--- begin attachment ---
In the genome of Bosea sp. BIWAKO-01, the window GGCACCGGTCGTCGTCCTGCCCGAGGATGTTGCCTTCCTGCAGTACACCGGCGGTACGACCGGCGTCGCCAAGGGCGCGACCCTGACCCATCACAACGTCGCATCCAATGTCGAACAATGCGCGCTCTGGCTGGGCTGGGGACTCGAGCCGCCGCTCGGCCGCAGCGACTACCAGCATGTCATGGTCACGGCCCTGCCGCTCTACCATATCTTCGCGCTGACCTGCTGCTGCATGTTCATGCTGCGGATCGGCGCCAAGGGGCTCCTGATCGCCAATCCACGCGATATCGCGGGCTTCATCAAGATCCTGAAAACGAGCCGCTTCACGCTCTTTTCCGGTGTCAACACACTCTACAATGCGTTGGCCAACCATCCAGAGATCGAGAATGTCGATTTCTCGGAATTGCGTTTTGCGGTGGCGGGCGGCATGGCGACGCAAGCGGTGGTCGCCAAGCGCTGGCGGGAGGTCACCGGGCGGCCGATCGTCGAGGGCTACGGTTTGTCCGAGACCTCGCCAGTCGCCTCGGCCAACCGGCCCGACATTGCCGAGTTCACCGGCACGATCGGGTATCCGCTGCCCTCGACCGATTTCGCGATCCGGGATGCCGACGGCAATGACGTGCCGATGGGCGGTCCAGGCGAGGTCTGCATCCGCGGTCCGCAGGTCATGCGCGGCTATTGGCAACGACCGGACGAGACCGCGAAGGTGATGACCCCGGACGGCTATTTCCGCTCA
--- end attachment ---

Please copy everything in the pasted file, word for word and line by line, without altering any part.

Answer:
In the genome of Bosea sp. BIWAKO-01, the window GGCACCGGTCGTCGTCCTGCCCGAGGATGTTGCCTTCCTGCAGTACACCGGCGGTACGACCGGCGTCGCCAAGGGCGCGACCCTGACCCATCACAACGTCGCATCCAATGTCGAACAATGCGCGCTCTGGCTGGGCTGGGGACTCGAGCCGCCGCTCGGCCGCAGCGACTACCAGCATGTCATGGTCACGGCCCTGCCGCTCTACCATATCTTCGCGCTGACCTGCTGCTGCATGTTCATGCTGCGGATCGGCGCCAAGGGGCTCCTGATCGCCAATCCACGCGATATCGCGGGCTTCATCAAGATCCTGAAAACGAGCCGCTTCACGCTCTTTTCCGGTGTCAACACACTCTACAATGCGTTGGCCAACCATCCAGAGATCGAGAATGTCGATTTCTCGGAATTGCGTTTTGCGGTGGCGGGCGGCATGGCGACGCAAGCGGTGGTCGCCAAGCGCTGGCGGGAGGTCACCGGGCGGCCGATCGTCGAGGGCTACGGTTTGTCCGAGACCTCGCCAGTCGCCTCGGCCAACCGGCCCGACATTGCCGAGTTCACCGGCACGATCGGGTATCCGCTGCCCTCGACCGATTTCGCGATCCGGGATGCCGACGGCAATGACGTGCCGATGGGCGGTCCAGGCGAGGTCTGCATCCGCGGTCCGCAGGTCATGCGCGGCTATTGGCAACGACCGGACGAGACCGCGAAGGTGATGACCCCGGACGGCTATTTCCGCTCA